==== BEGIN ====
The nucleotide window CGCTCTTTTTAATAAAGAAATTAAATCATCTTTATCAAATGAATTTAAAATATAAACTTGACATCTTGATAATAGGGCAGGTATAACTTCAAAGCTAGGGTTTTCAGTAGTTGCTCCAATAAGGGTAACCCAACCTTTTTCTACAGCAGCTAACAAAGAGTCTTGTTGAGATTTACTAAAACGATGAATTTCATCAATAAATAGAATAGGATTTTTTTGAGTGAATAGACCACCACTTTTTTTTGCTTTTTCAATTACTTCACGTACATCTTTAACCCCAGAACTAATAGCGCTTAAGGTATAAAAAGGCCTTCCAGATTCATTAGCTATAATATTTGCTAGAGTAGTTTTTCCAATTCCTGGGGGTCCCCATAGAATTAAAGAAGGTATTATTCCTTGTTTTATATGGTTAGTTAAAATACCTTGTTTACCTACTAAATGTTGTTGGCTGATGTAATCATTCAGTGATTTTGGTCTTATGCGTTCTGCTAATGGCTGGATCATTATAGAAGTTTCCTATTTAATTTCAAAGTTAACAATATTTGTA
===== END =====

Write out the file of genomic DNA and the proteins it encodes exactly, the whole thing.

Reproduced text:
The nucleotide window CGCTCTTTTTAATAAAGAAATTAAATCATCTTTATCAAATGAATTTAAAATATAAACTTGACATCTTGATAATAGGGCAGGTATAACTTCAAAGCTAGGGTTTTCAGTAGTTGCTCCAATAAGGGTAACCCAACCTTTTTCTACAGCAGCTAACAAAGAGTCTTGTTGAGATTTACTAAAACGATGAATTTCATCAATAAATAGAATAGGATTTTTTTGAGTGAATAGACCACCACTTTTTTTTGCTTTTTCAATTACTTCACGTACATCTTTAACCCCAGAACTAATAGCGCTTAAGGTATAAAAAGGCCTTCCAGATTCATTAGCTATAATATTTGCTAGAGTAGTTTTTCCAATTCCTGGGGGTCCCCATAGAATTAAAGAAGGTATTATTCCTTGTTTTATATGGTTAGTTAAAATACCTTGTTTACCTACTAAATGTTGTTGGCTGATGTAATCATTCAGTGATTTTGGTCTTATGCGTTCTGCTAATGGCTGGATCATTATAGAAGTTTCCTATTTAATTTCAAAGTTAACAATATTTGTA